On May 1, USDA Forest Service, U.S Fish and Wildlife Service, Louisiana Department of Wildlife and Fisheries, the Memphis Zoo, and other partners released seven young Louisiana pine snakes on a restored longleaf pine stand in the Kisatchie National Forest in Louisiana.
Already listed as threatened in Texas and a candidate for listing under the Federal Endangered Species Act, the Louisiana pine snake population has declined because of alterations to the its native pine longleaf pine habitat and that of its prey.
A nonvenomous species, the Louisiana pine snake spends most of its time underground in burrows of its favorite prey, the Baird’s pocket gopher. The ideal habitat for both species consists of dry, sandy-soiled ridges covered with longleaf pine trees and an open understory of the grasses and forbs the pocket gophers feed on. This habitat largely disappeared due to commercial logging in the late 19th and early 20th centuries and subsequent fire suppression.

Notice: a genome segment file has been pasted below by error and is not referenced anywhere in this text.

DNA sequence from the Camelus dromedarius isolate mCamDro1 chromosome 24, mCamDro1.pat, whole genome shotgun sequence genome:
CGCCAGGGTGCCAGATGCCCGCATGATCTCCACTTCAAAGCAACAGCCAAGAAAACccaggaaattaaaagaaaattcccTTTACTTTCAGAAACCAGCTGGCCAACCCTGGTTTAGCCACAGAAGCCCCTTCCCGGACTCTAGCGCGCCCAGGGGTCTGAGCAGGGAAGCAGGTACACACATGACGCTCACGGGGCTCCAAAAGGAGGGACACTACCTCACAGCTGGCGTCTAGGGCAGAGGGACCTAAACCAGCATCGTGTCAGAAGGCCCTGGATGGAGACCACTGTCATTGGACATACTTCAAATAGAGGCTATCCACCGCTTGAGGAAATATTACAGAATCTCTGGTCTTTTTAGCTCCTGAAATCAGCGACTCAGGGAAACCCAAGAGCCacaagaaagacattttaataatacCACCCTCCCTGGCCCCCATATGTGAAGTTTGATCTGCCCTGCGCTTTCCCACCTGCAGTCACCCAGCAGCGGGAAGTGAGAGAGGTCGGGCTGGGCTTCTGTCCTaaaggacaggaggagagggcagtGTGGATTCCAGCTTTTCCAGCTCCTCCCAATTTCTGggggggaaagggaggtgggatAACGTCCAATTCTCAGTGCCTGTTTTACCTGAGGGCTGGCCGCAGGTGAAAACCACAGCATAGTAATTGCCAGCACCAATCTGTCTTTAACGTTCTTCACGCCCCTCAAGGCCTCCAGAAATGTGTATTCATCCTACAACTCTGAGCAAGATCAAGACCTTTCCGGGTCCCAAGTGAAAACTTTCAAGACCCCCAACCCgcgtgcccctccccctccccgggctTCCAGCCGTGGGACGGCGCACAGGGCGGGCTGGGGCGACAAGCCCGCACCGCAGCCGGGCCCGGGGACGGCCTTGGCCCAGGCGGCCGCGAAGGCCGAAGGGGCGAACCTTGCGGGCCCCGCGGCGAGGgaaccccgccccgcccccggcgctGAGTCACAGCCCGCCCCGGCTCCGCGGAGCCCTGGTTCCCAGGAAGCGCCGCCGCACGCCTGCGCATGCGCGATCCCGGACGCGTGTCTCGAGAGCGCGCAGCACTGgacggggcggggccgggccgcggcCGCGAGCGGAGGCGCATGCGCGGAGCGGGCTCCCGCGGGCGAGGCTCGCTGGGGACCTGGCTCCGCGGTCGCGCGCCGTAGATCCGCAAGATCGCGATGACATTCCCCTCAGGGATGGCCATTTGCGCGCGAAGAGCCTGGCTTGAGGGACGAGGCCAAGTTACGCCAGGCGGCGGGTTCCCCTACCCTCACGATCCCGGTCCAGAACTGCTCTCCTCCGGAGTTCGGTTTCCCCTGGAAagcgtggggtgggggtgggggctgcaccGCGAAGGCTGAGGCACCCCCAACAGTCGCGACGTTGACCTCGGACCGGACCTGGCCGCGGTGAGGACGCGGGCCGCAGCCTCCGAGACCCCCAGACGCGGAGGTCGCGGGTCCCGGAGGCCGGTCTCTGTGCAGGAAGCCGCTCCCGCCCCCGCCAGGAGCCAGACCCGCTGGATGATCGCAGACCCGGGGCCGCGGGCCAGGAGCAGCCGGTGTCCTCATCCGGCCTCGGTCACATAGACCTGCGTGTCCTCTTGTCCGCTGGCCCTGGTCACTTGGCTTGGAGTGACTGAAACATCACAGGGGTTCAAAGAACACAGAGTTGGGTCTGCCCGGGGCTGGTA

“Without fire, these upland pine savannahs rapidly develop a midstory that shades out the grassy understory that pocket gophers need,” says Rudolph. “The release site on the Kisatchie, which was intentionally restored for red-cockaded woodpecker habitat, should also support pocket gophers and Louisiana pine snakes.”
Only time will tell whether the Louisiana pine snake can be sustainably restored to longleaf pine ecosystems in its native range.
“In the best-case scenario, there would still be Louisiana pine snakes out there that we’ve never caught that can breed with the released snakes,” says Rudolph. “We have traps operating for thousands of trap days a year in Texas, for instance, and haven’t caught a single snake in three years. When we find better ways to monitor our releases, perhaps we’ll find some additional populations.”For more information: Craig Rudolph at email@example.com or 936-569-7981
Craig Rudolph | EurekAlert!
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